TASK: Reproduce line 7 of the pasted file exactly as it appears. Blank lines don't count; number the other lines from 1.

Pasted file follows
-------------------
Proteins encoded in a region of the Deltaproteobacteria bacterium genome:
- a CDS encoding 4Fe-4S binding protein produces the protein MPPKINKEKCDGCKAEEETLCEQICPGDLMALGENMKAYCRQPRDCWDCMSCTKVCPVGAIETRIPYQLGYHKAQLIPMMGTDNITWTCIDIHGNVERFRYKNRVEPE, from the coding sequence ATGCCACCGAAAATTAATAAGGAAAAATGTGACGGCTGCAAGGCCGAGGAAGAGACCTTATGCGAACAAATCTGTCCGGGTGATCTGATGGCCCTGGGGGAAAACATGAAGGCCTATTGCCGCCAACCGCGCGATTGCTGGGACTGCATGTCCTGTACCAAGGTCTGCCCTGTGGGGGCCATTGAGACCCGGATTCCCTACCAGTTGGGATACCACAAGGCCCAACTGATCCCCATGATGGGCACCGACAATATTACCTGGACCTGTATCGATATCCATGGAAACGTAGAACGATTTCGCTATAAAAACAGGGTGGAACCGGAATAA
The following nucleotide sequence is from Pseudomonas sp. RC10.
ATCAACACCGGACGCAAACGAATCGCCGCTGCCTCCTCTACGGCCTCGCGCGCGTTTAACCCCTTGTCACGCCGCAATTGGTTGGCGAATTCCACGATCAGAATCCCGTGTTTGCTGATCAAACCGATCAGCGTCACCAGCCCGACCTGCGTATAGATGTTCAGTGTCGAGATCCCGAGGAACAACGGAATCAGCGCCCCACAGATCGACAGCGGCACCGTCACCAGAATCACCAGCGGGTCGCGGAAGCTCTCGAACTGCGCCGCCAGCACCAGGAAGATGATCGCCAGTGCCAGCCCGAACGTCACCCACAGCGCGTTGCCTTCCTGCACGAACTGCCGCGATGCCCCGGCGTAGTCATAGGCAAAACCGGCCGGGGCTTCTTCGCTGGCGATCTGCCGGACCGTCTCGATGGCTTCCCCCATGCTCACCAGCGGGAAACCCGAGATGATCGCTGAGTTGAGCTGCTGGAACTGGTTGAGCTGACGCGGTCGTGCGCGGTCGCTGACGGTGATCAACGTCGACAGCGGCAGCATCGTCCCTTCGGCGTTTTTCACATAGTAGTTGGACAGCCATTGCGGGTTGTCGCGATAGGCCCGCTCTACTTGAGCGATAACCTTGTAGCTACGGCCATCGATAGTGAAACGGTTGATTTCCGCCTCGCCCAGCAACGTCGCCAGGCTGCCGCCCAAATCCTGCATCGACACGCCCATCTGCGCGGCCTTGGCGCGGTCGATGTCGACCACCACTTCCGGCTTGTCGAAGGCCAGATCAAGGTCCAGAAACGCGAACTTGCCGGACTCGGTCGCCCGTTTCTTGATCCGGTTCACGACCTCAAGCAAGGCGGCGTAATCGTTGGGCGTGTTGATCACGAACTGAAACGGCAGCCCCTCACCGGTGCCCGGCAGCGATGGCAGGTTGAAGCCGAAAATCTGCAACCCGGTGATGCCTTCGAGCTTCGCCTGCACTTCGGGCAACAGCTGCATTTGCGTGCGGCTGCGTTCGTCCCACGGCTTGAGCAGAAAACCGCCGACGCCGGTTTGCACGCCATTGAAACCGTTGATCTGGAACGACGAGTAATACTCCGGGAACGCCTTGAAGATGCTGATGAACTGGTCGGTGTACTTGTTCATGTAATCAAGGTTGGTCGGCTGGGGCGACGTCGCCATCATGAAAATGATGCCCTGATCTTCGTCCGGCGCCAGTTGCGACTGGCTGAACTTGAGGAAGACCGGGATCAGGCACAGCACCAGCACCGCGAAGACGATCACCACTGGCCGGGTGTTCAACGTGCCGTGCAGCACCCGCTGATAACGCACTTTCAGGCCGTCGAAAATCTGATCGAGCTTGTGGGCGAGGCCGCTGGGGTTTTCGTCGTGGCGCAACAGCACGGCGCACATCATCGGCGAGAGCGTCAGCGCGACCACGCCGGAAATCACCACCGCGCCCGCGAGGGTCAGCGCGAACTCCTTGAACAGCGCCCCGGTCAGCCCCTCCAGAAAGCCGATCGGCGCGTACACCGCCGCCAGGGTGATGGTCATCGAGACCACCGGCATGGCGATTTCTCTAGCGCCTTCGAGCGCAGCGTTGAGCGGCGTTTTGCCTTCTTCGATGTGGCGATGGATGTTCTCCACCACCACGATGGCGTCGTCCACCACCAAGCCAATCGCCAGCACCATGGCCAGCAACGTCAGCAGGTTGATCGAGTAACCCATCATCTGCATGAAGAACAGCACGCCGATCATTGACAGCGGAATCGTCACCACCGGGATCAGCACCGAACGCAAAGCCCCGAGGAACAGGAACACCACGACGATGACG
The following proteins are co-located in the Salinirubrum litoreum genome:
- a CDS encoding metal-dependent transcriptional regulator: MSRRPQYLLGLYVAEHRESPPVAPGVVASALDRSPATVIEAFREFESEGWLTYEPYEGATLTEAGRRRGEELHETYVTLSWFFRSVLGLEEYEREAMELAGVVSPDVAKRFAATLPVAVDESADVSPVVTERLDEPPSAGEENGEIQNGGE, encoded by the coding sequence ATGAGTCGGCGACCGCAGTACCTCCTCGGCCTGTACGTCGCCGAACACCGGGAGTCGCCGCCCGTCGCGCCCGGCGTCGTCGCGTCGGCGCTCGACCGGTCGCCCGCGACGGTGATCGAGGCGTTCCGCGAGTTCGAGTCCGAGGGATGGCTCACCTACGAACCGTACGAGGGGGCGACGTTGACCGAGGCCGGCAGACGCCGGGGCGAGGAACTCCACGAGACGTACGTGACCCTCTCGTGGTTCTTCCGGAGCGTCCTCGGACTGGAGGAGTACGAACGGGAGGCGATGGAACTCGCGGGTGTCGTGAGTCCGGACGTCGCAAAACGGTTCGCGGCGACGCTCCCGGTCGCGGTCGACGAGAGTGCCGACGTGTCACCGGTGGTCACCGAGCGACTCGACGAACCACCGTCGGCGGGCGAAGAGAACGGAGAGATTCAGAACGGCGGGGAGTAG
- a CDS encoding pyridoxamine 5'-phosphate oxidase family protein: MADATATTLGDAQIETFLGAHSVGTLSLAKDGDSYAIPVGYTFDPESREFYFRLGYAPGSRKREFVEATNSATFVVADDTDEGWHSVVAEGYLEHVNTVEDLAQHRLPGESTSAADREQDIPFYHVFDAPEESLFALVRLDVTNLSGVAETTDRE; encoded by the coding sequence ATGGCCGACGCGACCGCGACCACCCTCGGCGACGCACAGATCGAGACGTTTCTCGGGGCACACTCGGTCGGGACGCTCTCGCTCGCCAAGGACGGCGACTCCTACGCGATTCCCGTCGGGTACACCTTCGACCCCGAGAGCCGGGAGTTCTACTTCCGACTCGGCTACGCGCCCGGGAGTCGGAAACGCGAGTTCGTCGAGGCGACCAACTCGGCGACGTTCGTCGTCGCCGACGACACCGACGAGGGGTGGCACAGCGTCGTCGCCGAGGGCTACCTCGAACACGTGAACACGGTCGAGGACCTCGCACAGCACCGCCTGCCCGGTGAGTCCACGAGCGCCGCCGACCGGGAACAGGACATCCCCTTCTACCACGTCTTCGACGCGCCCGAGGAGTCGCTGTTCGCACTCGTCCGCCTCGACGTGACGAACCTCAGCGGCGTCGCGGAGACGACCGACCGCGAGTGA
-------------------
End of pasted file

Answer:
- a CDS encoding pyridoxamine 5'-phosphate oxidase family protein: MADATATTLGDAQIETFLGAHSVGTLSLAKDGDSYAIPVGYTFDPESREFYFRLGYAPGSRKREFVEATNSATFVVADDTDEGWHSVVAEGYLEHVNTVEDLAQHRLPGESTSAADREQDIPFYHVFDAPEESLFALVRLDVTNLSGVAETTDRE; encoded by the coding sequence ATGGCCGACGCGACCGCGACCACCCTCGGCGACGCACAGATCGAGACGTTTCTCGGGGCACACTCGGTCGGGACGCTCTCGCTCGCCAAGGACGGCGACTCCTACGCGATTCCCGTCGGGTACACCTTCGACCCCGAGAGCCGGGAGTTCTACTTCCGACTCGGCTACGCGCCCGGGAGTCGGAAACGCGAGTTCGTCGAGGCGACCAACTCGGCGACGTTCGTCGTCGCCGACGACACCGACGAGGGGTGGCACAGCGTCGTCGCCGAGGGCTACCTCGAACACGTGAACACGGTCGAGGACCTCGCACAGCACCGCCTGCCCGGTGAGTCCACGAGCGCCGCCGACCGGGAACAGGACATCCCCTTCTACCACGTCTTCGACGCGCCCGAGGAGTCGCTGTTCGCACTCGTCCGCCTCGACGTGACGAACCTCAGCGGCGTCGCGGAGACGACCGACCGCGAGTGA